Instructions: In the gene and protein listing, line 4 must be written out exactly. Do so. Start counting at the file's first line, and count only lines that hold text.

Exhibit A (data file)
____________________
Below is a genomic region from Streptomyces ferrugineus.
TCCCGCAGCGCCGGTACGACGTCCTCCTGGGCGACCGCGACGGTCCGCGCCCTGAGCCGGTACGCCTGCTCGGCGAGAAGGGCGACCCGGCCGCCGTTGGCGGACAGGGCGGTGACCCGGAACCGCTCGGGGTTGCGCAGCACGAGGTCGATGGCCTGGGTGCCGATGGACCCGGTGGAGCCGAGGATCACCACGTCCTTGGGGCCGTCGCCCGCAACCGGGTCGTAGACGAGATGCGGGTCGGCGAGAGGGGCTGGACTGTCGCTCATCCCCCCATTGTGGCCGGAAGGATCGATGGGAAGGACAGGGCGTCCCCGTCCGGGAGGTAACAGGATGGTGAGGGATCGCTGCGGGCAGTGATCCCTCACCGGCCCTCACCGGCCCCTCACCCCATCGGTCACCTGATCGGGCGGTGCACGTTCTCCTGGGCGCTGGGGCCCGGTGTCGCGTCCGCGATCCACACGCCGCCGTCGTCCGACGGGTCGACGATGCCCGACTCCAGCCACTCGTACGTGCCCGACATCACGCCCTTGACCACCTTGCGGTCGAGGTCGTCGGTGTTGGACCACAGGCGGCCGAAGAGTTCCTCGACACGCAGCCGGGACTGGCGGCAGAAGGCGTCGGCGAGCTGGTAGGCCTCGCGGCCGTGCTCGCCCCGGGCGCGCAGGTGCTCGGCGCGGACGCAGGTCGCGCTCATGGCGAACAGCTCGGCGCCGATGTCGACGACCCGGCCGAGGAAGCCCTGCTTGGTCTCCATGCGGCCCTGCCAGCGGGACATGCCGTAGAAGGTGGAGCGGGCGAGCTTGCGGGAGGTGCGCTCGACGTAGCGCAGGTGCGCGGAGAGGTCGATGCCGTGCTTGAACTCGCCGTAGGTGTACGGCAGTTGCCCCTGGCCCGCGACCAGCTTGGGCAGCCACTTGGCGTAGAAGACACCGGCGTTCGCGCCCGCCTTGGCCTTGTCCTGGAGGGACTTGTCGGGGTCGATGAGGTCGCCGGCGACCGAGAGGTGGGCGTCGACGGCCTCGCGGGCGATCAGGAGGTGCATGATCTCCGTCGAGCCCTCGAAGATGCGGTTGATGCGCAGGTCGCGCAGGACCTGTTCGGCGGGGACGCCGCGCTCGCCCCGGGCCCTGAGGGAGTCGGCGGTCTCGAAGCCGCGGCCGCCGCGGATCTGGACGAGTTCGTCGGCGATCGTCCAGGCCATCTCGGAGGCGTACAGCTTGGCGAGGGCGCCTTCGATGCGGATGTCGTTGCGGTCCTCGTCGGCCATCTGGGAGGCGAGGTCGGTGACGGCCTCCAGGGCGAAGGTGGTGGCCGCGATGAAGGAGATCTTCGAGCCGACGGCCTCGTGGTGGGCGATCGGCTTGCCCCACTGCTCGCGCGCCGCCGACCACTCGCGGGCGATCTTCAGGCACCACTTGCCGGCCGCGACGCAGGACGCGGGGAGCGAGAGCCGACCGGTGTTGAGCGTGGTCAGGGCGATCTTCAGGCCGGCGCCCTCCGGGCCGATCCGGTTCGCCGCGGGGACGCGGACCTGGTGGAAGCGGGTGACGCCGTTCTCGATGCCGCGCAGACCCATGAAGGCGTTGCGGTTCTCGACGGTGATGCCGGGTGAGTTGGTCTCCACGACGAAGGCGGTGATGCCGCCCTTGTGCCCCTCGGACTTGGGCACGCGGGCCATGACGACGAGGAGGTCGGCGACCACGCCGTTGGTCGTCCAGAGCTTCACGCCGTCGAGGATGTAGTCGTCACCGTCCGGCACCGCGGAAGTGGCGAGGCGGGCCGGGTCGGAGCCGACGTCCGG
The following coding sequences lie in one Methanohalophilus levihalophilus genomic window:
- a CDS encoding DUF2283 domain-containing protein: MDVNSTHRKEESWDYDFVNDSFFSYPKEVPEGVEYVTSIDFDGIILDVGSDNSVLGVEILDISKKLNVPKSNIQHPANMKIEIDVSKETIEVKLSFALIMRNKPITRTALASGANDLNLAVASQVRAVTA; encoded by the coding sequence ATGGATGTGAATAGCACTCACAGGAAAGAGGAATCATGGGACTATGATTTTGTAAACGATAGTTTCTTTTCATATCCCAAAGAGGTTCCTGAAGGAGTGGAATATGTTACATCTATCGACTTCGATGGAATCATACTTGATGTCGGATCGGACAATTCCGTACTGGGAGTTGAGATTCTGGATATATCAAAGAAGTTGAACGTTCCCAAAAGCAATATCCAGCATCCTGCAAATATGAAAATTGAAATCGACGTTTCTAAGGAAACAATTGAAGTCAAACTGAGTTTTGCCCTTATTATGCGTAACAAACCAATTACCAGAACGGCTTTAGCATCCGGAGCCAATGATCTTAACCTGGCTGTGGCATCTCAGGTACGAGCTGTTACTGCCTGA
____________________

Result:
- a CDS encoding DUF2283 domain-containing protein: MDVNSTHRKEESWDYDFVNDSFFSYPKEVPEGVEYVTSIDFDGIILDVGSDNSVLGVEILDISKKLNVPKSNIQHPANMKIEIDVSKETIEVKLSFALIMRNKPITRTALASGANDLNLAVASQVRAVTA; encoded by the coding sequence ATGGATGTGAATAGCACTCACAGGAAAGAGGAATCATGGGACTATGATTTTGTAAACGATAGTTTCTTTTCATATCCCAAAGAGGTTCCTGAAGGAGTGGAATATGTTACATCTATCGACTTCGATGGAATCATACTTGATGTCGGATCGGACAATTCCGTACTGGGAGTTGAGATTCTGGATATATCAAAGAAGTTGAACGTTCCCAAAAGCAATATCCAGCATCCTGCAAATATGAAAATTGAAATCGACGTTTCTAAGGAAACAATTGAAGTCAAACTGAGTTTTGCCCTTATTATGCGTAACAAACCAATTACCAGAACGGCTTTAGCATCCGGAGCCAATGATCTTAACCTGGCTGTGGCATCTCAGGTACGAGCTGTTACTGCCTGA